These models limit the explanatory variables of farmers’ socio-economic backgrounds based on an understanding of the relationship between their socioeconomic status and capacity outcome in the literature. Further research will explore farmers’ coping strategies, the community’s adaptive capacities and the institutional response capacities to climate change and climate-related hazards.

5.5. Implications for Farming Communities

The damage to agrarian roads and the failure of irrigation systems contribute to the disruption of agrarian activities. Farmers, the main infrastructure users, can record huge losses, leading to a decline in rural economic activities. Low yields and huge farm losses affect the supply chain, as farmers are unable to provide the required quantity of crops to major marketers. This also impacts local transporters who convey crops from communities to markets. Furthermore, low supplies mean a general rise in the price of goods on the market. These present several challenges including increased spending for the rural populace, a rise in poverty levels, a threat to the national food security, and a decline in the sector’s GDP contribution.
Famers with a low socio-economic status generally lacked the capacity for rapid recovery from losses. Due to losses in the agrarian livelihood systems, farmers had to adjust their life patterns, e.g., by consuming fewer meals, spending less and engaging less frequently in social/extra-curricular activities. This meant a higher likelihood of hunger and malnutrition, particularly amongst older people, pregnant women and children. However, a positive side is the diversification of income and the diversification of cropping patterns. Farmers with alternative sources of income adapted better. Family assets, such as vehicles, livestock and personal belongings, were sold in order to sustain the family, recover from losses and resume crop production. This, however, left them feeling impoverished and insecure. Other effects include psychological discomfort and the loss of life; these were common with major farmers who invested huge amounts in farming activities.

5.6. Policy Implications

Climate change and its impacts have continuously been a challenge for the Nigerian agricultural sector. The local indicators of climate change are evidence that the increasing occurrence of climate-related events will have implications on the durability of agrarian infrastructure for sustainable agricultural production. Both agrarian roads and irrigation infrastructure are insufficient, and what little that is available is continuously under threat from changing weather patterns. Adverse flood events, damaged road systems and transport service disruption, are usually exacerbated by the poor conditions of road facilities. The current decade showed the highest level of road and bridge damage by climate-related events in the recorded history of Plateau state. Furthermore, droughts are having a negative impact on the surface water for irrigation and other agrarian activities, leading to a chain of events that affect communities and the economy in general. The Riyom local government area unfortunately falls amongst the lowest ranking in terms of its infrastructural development; as such, the area lacks large irrigation facilities, such as dams, to harvest excess water during the rainy season and harness its dry season potential. Low yields from boreholes, particularly at the peak of the dry season, alongside the ephemeral nature, suggest a lack of proper construction.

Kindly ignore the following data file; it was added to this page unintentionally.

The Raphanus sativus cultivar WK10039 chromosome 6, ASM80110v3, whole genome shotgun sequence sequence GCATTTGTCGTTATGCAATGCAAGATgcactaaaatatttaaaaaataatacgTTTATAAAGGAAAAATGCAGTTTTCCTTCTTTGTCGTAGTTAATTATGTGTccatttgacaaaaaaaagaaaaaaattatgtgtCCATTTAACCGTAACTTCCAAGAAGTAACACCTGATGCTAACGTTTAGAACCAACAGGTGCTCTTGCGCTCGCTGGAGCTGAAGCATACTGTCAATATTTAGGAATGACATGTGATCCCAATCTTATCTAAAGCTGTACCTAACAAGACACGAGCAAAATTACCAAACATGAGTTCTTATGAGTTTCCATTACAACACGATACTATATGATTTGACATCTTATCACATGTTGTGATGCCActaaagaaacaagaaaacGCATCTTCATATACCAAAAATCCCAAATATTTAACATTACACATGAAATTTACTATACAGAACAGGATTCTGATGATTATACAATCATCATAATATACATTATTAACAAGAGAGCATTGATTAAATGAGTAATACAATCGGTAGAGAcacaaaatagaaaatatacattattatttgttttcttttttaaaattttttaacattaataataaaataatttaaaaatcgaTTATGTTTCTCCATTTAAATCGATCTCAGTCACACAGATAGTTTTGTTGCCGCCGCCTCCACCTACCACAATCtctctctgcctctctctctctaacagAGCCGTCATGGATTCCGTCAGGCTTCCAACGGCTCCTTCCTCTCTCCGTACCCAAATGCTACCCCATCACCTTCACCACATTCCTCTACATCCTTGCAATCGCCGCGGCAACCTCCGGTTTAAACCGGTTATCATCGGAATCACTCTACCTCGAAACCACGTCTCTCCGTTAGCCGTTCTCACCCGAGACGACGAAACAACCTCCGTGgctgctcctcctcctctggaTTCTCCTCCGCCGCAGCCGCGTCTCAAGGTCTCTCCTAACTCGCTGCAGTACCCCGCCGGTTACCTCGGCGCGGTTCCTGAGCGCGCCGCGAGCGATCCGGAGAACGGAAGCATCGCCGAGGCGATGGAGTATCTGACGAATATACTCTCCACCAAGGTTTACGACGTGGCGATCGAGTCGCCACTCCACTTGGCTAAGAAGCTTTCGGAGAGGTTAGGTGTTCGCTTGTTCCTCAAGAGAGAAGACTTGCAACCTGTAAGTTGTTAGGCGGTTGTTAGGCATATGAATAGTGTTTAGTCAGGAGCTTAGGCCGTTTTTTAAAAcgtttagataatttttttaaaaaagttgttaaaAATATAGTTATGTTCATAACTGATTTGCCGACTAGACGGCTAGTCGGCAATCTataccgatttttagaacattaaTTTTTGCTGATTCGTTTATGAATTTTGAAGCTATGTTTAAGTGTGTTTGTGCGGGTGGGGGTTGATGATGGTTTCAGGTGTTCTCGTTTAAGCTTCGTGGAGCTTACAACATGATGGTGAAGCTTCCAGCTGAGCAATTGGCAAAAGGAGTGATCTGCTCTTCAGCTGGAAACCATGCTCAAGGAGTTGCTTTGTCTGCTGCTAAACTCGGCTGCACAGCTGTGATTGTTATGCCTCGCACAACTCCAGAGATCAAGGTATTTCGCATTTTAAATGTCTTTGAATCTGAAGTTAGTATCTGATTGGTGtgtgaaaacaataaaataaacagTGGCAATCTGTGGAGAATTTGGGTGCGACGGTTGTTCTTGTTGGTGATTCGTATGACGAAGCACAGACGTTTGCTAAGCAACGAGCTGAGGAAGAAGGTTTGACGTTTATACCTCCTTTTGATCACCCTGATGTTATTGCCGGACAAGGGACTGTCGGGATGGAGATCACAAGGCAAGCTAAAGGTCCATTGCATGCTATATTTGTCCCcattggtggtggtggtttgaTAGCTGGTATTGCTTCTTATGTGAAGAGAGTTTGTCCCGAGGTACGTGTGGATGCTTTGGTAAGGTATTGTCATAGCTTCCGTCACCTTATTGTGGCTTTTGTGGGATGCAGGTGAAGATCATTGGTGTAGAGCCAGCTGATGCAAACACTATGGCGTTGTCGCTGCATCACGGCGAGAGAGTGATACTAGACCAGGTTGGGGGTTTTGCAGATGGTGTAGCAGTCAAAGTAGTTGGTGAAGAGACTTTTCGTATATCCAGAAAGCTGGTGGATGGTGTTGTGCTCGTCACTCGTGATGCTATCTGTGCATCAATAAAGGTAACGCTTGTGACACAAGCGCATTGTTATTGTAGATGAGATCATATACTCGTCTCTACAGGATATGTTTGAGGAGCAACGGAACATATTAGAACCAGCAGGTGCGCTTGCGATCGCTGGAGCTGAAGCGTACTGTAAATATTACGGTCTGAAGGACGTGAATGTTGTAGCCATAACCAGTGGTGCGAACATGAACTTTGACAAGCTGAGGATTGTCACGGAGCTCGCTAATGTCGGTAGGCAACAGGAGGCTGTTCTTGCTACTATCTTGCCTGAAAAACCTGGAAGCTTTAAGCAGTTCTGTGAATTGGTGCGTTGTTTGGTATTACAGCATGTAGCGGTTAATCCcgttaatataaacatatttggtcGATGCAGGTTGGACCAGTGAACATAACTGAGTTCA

The projection of more adverse climate events will mean additional pressure for infrastructure development and reconstruction. It is therefore necessary to address the challenges of the AI gap by providing new structures and retrofitting current transportation facilities that can withstand adverse weather conditions. If not addressed, infrastructure damage and service disruption will increase as the frequency and intensity of climate-related events are expected to double. A major challenge when addressing climate change impacts on developing countries, such as Nigeria, includes the lack of planning for uncertainties. Policies and plans are tailored towards solving immediate challenges, popularly called damage control. For instance, road rehabilitation is not often approved unless there is critical damage to the facility leading to accidents and the loss of life; when this occurs, road rehabilitation can take place. This is due to a lack of funds, low budgetary allocations, and/or the misappropriation of funds. Government regulations can help to safeguard against the provision of low quality infrastructure. This can, for instance, be achieved by holding officers/infrastructure providers to account for projects that are executed below standard during their tenures. Also, they can ensure that the total value of a piece of infrastructure at the point of delivery is commensurate with the amount awarded for its construction.